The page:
“Pearls are always appropriate,” Jackie Kennedy Onassis proclaimed and that statement certainly seems fitting today, as pearls are finding their way back into the contemporary spotlight, being showcased by women and men on the red carpet, adorning royalty and gracing the necks of history-making politicians. The icons of today are introducing pearls to a new generation of consumers and reminding others to dust off pieces that may have been languishing in a jewelry box.
Pearls also are perfect for the more eco-minded consumer. They are organic, renewable and environmentally sustaining, and global pearl jewelry sales are projected to reach $20 billion by 2025. Famed jewelry house Mikimoto, inventor of the cultured pearl in 1893, is embracing the strong demand for contemporary pearl jewelry with the opening of a new flagship boutique in New York City. Other luxury brands like Tiffany & Co., David Webb and Chanel also are helping to reinvent the traditional view of pearls. No longer relegated to the classic strand, pearls adorn chandelier earrings, glamorous cocktail rings, and bespoke brooches, and are suspended from the ends of golden chains to create statement pieces.
With a rise in popularity, an array of designs that complement formal to everyday wear, and the summer season ahead, it is important to consider a few key items on the care and protection of these illustrious gems.
Pearls are celebrated as one of the birthstones in June and are soft, living fossils that can be easily damaged from contact with chemicals, lotions, or other stones or metals.
Instead of tossing your pearl earrings or ring into a dish with other jewelry or watches at the end of the day, protect them by storing them separately in pouches made of natural breathing fibers, such as silk or cotton. Never store pearls in plastic containers, as plastic can emit chemicals that can damage the iridescent nacre on the pearl’s surface.
Pearls are vulnerable to damage from chlorine bleach and other everyday chemicals found in lotions, perfumes, hand sanitizers and hairspray. Therefore, always apply hairspray and perfume before putting on pearls and jewelry.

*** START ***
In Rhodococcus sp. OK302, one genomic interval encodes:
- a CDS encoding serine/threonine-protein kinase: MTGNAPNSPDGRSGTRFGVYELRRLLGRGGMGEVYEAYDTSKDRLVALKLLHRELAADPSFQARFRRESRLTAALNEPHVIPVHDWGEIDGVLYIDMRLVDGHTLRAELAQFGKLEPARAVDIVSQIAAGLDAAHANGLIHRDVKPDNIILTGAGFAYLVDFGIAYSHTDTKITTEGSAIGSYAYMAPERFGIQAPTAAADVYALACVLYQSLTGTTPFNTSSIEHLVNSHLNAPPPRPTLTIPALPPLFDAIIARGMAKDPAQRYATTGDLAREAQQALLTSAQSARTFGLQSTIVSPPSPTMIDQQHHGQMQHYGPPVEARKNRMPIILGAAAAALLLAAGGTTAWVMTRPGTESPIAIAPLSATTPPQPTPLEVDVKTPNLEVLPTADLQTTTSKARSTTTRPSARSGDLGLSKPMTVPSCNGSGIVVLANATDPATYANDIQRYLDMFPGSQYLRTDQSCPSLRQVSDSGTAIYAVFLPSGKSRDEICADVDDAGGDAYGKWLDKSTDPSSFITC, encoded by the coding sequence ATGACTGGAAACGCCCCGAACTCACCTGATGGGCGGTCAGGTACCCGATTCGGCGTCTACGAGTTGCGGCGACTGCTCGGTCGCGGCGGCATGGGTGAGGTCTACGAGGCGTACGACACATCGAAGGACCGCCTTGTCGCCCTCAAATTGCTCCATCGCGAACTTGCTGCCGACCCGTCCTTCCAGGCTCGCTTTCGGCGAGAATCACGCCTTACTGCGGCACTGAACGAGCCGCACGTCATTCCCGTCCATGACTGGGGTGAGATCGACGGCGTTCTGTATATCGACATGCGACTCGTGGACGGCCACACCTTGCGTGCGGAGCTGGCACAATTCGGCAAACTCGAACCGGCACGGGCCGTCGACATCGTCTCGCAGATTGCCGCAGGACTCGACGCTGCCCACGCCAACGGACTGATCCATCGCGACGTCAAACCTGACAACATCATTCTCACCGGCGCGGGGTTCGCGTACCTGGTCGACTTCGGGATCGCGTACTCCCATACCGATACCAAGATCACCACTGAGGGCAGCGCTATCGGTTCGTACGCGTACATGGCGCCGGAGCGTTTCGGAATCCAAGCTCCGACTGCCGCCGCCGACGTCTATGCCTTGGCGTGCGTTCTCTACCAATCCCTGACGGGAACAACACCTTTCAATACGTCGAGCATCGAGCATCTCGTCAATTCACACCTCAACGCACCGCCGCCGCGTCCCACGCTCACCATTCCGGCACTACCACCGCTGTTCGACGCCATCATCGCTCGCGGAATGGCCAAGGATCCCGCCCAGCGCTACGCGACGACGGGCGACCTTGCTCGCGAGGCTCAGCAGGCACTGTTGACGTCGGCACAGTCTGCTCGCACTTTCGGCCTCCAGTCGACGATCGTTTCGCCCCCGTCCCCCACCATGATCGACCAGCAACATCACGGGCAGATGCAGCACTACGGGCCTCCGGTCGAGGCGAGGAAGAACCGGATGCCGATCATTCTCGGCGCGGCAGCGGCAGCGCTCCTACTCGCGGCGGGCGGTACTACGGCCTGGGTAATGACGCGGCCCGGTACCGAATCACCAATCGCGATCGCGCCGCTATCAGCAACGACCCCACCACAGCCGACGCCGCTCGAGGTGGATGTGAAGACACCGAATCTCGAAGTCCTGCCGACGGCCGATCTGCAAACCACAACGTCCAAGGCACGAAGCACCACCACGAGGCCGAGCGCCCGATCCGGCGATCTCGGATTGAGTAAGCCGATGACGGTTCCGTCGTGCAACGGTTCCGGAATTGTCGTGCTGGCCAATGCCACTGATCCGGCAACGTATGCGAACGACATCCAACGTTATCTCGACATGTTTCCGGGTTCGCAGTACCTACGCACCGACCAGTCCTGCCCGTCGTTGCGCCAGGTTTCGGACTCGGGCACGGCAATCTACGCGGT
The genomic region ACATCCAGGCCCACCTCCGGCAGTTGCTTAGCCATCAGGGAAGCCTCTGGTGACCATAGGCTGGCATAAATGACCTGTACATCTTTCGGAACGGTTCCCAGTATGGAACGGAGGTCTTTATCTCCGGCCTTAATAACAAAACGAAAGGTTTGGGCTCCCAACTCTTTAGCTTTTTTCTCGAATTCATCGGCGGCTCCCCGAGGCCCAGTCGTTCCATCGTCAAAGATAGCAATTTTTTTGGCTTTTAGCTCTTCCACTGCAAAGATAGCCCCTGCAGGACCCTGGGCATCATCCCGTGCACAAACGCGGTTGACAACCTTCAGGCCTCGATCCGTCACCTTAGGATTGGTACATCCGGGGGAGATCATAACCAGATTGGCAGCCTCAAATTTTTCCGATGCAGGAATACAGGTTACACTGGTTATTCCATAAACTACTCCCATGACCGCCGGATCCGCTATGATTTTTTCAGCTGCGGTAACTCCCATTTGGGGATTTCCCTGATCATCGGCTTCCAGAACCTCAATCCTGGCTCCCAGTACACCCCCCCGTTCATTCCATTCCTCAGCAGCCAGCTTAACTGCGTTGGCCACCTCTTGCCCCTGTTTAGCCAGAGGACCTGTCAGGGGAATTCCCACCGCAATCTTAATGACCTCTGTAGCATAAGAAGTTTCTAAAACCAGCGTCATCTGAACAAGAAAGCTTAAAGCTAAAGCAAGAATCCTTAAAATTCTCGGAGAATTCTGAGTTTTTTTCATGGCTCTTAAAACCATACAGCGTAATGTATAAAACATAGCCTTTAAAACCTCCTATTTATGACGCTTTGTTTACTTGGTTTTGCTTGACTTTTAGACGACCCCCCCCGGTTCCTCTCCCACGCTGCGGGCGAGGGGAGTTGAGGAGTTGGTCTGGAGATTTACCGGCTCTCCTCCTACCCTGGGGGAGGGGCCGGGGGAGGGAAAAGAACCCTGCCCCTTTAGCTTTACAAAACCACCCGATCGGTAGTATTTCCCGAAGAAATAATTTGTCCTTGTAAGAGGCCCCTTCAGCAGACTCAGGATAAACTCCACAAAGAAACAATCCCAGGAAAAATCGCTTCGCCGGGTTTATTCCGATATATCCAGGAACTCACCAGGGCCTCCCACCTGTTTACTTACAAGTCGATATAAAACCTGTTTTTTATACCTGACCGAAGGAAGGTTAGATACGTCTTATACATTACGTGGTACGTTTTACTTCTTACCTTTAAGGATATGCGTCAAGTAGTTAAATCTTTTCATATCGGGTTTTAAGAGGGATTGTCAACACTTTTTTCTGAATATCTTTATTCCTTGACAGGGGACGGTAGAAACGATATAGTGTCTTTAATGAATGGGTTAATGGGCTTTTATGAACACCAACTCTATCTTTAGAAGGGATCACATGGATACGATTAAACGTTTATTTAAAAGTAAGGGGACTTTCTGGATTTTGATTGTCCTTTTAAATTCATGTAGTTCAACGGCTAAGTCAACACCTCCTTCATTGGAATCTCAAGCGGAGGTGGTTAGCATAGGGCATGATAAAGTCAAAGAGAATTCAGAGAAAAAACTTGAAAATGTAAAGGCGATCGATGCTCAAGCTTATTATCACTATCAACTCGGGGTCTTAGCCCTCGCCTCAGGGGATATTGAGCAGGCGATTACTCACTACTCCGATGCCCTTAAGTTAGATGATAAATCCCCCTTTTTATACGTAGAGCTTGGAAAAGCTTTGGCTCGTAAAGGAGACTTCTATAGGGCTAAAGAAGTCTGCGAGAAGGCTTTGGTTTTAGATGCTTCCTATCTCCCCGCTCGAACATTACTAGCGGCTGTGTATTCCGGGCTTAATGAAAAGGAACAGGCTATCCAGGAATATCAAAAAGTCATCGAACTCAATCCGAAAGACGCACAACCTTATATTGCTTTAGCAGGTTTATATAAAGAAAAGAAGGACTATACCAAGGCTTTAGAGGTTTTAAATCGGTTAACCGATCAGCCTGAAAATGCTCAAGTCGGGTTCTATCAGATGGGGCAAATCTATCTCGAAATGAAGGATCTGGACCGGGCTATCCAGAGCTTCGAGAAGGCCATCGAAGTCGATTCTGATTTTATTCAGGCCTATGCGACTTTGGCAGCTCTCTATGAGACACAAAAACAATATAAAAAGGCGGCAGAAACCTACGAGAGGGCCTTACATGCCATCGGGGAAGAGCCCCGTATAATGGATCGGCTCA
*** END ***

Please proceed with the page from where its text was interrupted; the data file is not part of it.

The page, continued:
To prevent pearl necklace strings from becoming stretched, weakened, soiled or broken, replace them every two to three years or more often if wearing daily. The string should be knotted between each pearl, helping prevent potentially lost or damaged pearls.
If you take your jewelry on trips, keep your items with you at all times, or use a hotel safe (not the safe in your room). Don’t pack jewelry in your luggage or wear valuables to the pool or beach. To protect pearls from scratches, store them in a soft cloth pouch separate from all other jewelry.
Back at home, don’t keep your most valuable pieces on display in your bedroom. Install a secure bolted home safe with jewelry drawers and the appropriate fire and theft rating for jewelry or keep valuable items in a bank vault.
The risks to collecting pearls are much the same as the risks of collecting any fine jewelry. Collectors should make sure their pearls and jewelry are regularly checked, appraised and insured on a valuable articles policy that provides coverage for fire, flood, theft, breakage, mysterious disappearance and more.
Talk to your insurance agent or broker about the right policy.
Maggie Reynolds is Senior Fine Art, Jewelry and Collections Specialist for Chubb Personal Risk Services.
The opinions and positions expressed are the authors’ own and not those of Chubb. The information and/ or data provided herein is for informational purposes only and is not a substitute for professional advice. Insurance coverage is subject to the language of the policies as issued.